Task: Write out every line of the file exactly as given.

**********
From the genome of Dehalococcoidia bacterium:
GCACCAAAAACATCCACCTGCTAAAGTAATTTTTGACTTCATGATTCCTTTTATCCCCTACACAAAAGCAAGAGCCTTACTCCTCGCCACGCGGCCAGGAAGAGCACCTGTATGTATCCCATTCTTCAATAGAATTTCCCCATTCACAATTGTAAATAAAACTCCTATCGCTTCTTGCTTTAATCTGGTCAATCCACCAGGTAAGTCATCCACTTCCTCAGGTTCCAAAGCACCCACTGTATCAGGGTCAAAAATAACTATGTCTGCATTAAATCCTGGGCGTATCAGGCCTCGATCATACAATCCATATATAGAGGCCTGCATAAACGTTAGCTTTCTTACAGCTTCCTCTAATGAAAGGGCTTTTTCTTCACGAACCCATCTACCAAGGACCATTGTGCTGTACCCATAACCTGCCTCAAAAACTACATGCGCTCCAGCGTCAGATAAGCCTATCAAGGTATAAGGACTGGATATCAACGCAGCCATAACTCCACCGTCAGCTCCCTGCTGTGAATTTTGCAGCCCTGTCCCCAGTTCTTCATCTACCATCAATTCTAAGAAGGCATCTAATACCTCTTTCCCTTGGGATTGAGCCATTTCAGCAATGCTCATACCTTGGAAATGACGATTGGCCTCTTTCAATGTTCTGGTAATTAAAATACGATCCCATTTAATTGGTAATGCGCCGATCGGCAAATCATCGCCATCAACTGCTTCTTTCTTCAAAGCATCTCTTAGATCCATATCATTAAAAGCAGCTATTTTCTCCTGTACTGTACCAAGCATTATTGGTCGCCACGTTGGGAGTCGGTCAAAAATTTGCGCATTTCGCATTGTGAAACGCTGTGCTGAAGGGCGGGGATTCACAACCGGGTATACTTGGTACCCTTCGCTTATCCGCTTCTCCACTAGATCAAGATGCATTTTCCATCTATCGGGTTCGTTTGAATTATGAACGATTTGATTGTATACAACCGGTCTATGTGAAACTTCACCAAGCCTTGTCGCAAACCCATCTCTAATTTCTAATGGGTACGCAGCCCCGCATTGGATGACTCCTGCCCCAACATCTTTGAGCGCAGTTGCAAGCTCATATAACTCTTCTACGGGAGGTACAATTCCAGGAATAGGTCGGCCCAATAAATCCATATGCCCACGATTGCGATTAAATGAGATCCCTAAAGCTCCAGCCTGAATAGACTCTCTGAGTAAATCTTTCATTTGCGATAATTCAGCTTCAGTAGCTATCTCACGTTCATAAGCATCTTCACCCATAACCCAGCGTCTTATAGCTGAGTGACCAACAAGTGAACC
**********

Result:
From the genome of Dehalococcoidia bacterium:
GCACCAAAAACATCCACCTGCTAAAGTAATTTTTGACTTCATGATTCCTTTTATCCCCTACACAAAAGCAAGAGCCTTACTCCTCGCCACGCGGCCAGGAAGAGCACCTGTATGTATCCCATTCTTCAATAGAATTTCCCCATTCACAATTGTAAATAAAACTCCTATCGCTTCTTGCTTTAATCTGGTCAATCCACCAGGTAAGTCATCCACTTCCTCAGGTTCCAAAGCACCCACTGTATCAGGGTCAAAAATAACTATGTCTGCATTAAATCCTGGGCGTATCAGGCCTCGATCATACAATCCATATATAGAGGCCTGCATAAACGTTAGCTTTCTTACAGCTTCCTCTAATGAAAGGGCTTTTTCTTCACGAACCCATCTACCAAGGACCATTGTGCTGTACCCATAACCTGCCTCAAAAACTACATGCGCTCCAGCGTCAGATAAGCCTATCAAGGTATAAGGACTGGATATCAACGCAGCCATAACTCCACCGTCAGCTCCCTGCTGTGAATTTTGCAGCCCTGTCCCCAGTTCTTCATCTACCATCAATTCTAAGAAGGCATCTAATACCTCTTTCCCTTGGGATTGAGCCATTTCAGCAATGCTCATACCTTGGAAATGACGATTGGCCTCTTTCAATGTTCTGGTAATTAAAATACGATCCCATTTAATTGGTAATGCGCCGATCGGCAAATCATCGCCATCAACTGCTTCTTTCTTCAAAGCATCTCTTAGATCCATATCATTAAAAGCAGCTATTTTCTCCTGTACTGTACCAAGCATTATTGGTCGCCACGTTGGGAGTCGGTCAAAAATTTGCGCATTTCGCATTGTGAAACGCTGTGCTGAAGGGCGGGGATTCACAACCGGGTATACTTGGTACCCTTCGCTTATCCGCTTCTCCACTAGATCAAGATGCATTTTCCATCTATCGGGTTCGTTTGAATTATGAACGATTTGATTGTATACAACCGGTCTATGTGAAACTTCACCAAGCCTTGTCGCAAACCCATCTCTAATTTCTAATGGGTACGCAGCCCCGCATTGGATGACTCCTGCCCCAACATCTTTGAGCGCAGTTGCAAGCTCATATAACTCTTCTACGGGAGGTACAATTCCAGGAATAGGTCGGCCCAATAAATCCATATGCCCACGATTGCGATTAAATGAGATCCCTAAAGCTCCAGCCTGAATAGACTCTCTGAGTAAATCTTTCATTTGCGATAATTCAGCTTCAGTAGCTATCTCACGTTCATAAGCATCTTCACCCATAACCCAGCGTCTTATAGCTGAGTGACCAACAAGTGAACC